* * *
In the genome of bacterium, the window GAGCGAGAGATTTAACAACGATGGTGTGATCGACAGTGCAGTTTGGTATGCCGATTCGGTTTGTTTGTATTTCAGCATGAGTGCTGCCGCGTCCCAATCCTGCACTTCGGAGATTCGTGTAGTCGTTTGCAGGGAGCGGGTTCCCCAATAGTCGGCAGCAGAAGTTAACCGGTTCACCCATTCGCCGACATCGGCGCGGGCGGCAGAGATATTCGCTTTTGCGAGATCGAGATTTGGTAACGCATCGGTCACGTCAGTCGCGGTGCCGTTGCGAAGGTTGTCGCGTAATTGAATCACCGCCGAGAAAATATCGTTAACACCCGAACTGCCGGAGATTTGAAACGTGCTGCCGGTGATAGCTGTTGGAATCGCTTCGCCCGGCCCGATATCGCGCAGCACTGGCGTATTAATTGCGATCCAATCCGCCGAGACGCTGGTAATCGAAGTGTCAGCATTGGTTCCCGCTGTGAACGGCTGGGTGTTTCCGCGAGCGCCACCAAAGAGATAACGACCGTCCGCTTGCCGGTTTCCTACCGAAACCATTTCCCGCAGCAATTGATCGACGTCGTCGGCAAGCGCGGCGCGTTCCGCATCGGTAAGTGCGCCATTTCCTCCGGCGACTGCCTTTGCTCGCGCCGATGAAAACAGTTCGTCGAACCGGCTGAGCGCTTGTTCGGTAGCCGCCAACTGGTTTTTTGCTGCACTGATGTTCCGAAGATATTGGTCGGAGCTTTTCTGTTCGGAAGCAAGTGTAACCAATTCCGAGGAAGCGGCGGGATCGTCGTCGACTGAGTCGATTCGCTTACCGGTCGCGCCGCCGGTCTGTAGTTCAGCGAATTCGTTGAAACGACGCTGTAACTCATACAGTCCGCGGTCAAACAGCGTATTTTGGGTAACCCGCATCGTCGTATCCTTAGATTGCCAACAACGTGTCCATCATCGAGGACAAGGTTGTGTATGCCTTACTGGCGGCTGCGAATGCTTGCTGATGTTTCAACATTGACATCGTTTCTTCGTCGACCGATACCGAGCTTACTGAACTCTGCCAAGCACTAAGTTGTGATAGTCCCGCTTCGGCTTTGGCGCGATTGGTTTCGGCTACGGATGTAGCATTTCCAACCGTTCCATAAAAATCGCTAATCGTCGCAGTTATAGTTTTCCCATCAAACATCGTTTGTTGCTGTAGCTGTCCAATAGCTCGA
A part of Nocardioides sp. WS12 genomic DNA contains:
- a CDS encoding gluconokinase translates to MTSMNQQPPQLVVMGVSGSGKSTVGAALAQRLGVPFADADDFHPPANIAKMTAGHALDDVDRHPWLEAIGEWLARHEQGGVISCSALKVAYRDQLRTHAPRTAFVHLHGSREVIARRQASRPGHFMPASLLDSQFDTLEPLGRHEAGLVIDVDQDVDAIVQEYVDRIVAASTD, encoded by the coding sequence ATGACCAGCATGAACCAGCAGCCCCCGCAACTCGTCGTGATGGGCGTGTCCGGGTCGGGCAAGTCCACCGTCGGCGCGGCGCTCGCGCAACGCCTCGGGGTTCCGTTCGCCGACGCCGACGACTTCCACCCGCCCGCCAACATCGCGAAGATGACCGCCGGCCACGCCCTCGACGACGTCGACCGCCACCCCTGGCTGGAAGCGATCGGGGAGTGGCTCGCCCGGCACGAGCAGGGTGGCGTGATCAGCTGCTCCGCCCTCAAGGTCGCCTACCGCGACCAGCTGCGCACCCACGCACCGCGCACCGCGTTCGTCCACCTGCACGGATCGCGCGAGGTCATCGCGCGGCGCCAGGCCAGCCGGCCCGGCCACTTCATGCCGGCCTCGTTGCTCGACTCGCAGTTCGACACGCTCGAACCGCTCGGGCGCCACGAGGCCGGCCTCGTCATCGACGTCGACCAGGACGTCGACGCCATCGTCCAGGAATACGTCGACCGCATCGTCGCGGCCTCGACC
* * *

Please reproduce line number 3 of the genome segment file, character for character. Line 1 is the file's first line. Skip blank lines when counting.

- a CDS encoding gluconokinase translates to MTSMNQQPPQLVVMGVSGSGKSTVGAALAQRLGVPFADADDFHPPANIAKMTAGHALDDVDRHPWLEAIGEWLARHEQGGVISCSALKVAYRDQLRTHAPRTAFVHLHGSREVIARRQASRPGHFMPASLLDSQFDTLEPLGRHEAGLVIDVDQDVDAIVQEYVDRIVAASTD, encoded by the coding sequence ATGACCAGCATGAACCAGCAGCCCCCGCAACTCGTCGTGATGGGCGTGTCCGGGTCGGGCAAGTCCACCGTCGGCGCGGCGCTCGCGCAACGCCTCGGGGTTCCGTTCGCCGACGCCGACGACTTCCACCCGCCCGCCAACATCGCGAAGATGACCGCCGGCCACGCCCTCGACGACGTCGACCGCCACCCCTGGCTGGAAGCGATCGGGGAGTGGCTCGCCCGGCACGAGCAGGGTGGCGTGATCAGCTGCTCCGCCCTCAAGGTCGCCTACCGCGACCAGCTGCGCACCCACGCACCGCGCACCGCGTTCGTCCACCTGCACGGATCGCGCGAGGTCATCGCGCGGCGCCAGGCCAGCCGGCCCGGCCACTTCATGCCGGCCTCGTTGCTCGACTCGCAGTTCGACACGCTCGAACCGCTCGGGCGCCACGAGGCCGGCCTCGTCATCGACGTCGACCAGGACGTCGACGCCATCGTCCAGGAATACGTCGACCGCATCGTCGCGGCCTCGACC